Understanding Pharisees

I was sitting up, trying to go to sleep last night, thinking about Pharisees.  I know, I know, it would probably seem like a good idea to most – a good way to fall asleep – but for me, it was keeping me awake.

You see, I think I understand Pharisees.  

grumpy2I have children.  And sometimes my children see that I am in a grumpy mood, and when they are being thoughtful, they make sure to tiptoe around me.  They do everything right.  They clean up their rooms (or at least hide everything to give the appearance of a clean room).  It makes them feel safe to do this – like if they don’t cross me, they won’t feel my wrath.

Isn’t this what Pharisees do?  They have to make certain that they are following every rule, that every “T” is crossed and every “i” is dotted.  Maybe it’s because on some gut level they think of God as being a grumpy dad, stomping around the house looking for an excuse to seek vengeance.  

pharisee-and-tax-collectorThe Pharisees of Jesus’ day have every right to have acted the way they did.  As far as they were concerned, according to the Jewish holy books of the time, God was pretty angry, pretty often.  And so they did their best to keep the law.  The problem is, if we can go back to the God as Father idea, that no parent wants his or her children to be obedient out of fear – fear of condemnation, fear of punishment, fear of wrath.  I want my children to do the right thing for two reasons – out of love, and because doing the right thing is the right thing to do.  And this is the picture we’re given about God in the New Testament.

What picture does the Word give us about God as father, compared to us as parents?

“Which of you, if his son asks for bread, will give him a stone? Or if he asks for a fish, will give him a snake? If you, then, though you are evil, know how to give good gifts to your children, how much more will your Father in heaven give good gifts to those who ask him!” Matthew 7:9-11

So, if I want my children to do the right thing for the reasons given above, how much more would God desire that?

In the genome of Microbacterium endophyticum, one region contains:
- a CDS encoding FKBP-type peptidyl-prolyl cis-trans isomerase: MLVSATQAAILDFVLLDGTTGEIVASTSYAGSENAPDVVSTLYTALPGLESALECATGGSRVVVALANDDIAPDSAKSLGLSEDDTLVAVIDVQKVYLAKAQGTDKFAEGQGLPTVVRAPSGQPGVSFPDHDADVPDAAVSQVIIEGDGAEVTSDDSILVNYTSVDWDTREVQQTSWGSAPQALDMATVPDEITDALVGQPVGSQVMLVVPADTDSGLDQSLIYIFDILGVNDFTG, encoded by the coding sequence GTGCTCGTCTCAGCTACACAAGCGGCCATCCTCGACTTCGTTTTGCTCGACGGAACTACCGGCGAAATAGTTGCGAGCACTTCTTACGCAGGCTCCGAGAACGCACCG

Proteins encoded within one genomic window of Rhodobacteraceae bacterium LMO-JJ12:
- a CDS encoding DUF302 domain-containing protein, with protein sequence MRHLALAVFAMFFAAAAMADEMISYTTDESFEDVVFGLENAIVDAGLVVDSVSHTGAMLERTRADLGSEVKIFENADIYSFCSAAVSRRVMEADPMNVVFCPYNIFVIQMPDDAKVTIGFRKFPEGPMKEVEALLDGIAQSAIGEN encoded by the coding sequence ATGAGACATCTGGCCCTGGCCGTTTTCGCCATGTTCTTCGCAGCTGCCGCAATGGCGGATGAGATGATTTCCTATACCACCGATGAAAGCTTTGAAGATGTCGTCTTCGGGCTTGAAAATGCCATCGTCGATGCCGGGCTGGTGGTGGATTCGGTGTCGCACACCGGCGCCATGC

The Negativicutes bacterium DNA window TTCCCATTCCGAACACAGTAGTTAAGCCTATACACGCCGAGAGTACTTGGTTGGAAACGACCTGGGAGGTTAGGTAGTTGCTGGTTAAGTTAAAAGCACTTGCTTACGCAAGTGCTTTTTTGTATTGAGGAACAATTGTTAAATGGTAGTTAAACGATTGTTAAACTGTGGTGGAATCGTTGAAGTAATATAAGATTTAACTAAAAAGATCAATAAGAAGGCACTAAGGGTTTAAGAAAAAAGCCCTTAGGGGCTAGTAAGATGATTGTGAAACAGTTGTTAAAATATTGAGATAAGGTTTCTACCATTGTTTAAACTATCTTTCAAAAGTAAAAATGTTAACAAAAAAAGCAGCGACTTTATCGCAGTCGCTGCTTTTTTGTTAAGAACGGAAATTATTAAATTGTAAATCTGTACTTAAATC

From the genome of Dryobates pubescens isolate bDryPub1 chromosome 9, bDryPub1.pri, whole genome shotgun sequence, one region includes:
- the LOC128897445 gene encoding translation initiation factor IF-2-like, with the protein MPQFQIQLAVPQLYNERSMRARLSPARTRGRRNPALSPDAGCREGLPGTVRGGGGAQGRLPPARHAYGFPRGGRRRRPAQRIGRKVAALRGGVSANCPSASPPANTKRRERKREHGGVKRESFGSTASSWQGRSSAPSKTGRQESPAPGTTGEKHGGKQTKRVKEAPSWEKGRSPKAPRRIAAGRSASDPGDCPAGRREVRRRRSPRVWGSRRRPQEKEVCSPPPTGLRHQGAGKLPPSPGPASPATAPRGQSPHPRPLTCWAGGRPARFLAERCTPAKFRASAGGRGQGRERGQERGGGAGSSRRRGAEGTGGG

And this is where we get back to the Pharisees of our time.

Yes, it does seem like it would be safer if we did everything exactly right – exactly the way God wanted us to.  The problem is first of all, that it is impossible for us to do so.

“As it is written, None is righteous, just and truthful and upright and conscientious, no, not one.  No one understands [no one intelligently discerns or comprehends]; no one seeks out God.  All have turned aside; together they have gone wrong and have become unprofitable and worthless; no one does right, not even one!” Romans 3:10-12

Does this mean we shouldn’t try to do the right thing?  No, of course not.  But it does mean that God is a God of grace, that if I understand when my kids screw up, how much more will God understand when we do?  And if I forgive and continue to love my children when they disobey, how much more will God do so?  

So, if you are a modern day Pharisee, I’d invite you to meditate on the words of Ephesians 1:3-14, and realize that God is not the grumpy, sleep-deprived dad looking for an excuse to smite his children.

“Praise be to the God and Father of our Lord Jesus Christ, who has blessed us in the heavenly realms with every spiritual blessing in Christ.  For he chose us in him before the creation of the world to be holy and blameless in his sight. In love he predestined us to be adopted as his sons through Jesus Christ, in accordance with his pleasure and will— to the praise of his glorious grace, which he has freely given us in the One he loves.  In him we have redemption through his blood, the forgiveness of sins, in accordance with the riches of God’s grace that he lavished on us with all wisdom and understanding.  And he made known to us the mystery of his will according to his good pleasure, which he purposed in Christ, to be put into effect when the times will have reached their fulfillment—to bring all things in heaven and on earth together under one head, even Christ.

In him we were also chosen, having been predestined according to the plan of him who works out everything in conformity with the purpose of his will, in order that we, who were the first to hope in Christ, might be for the praise of his glory.  And you also were included in Christ when you heard the word of truth, the gospel of your salvation. Having believed, you were marked in him with a seal, the promised Holy Spirit, who is a deposit guaranteeing our inheritance until the redemption of those who are God’s possession—to the praise of his glory.”

Amen.

My “Aha!” Moment

I had an “Aha!” moment just now.

No, not that kind of “Aha!” moment.  You know, like a “Eureka!” moment.  Or an “Of Course!” moment.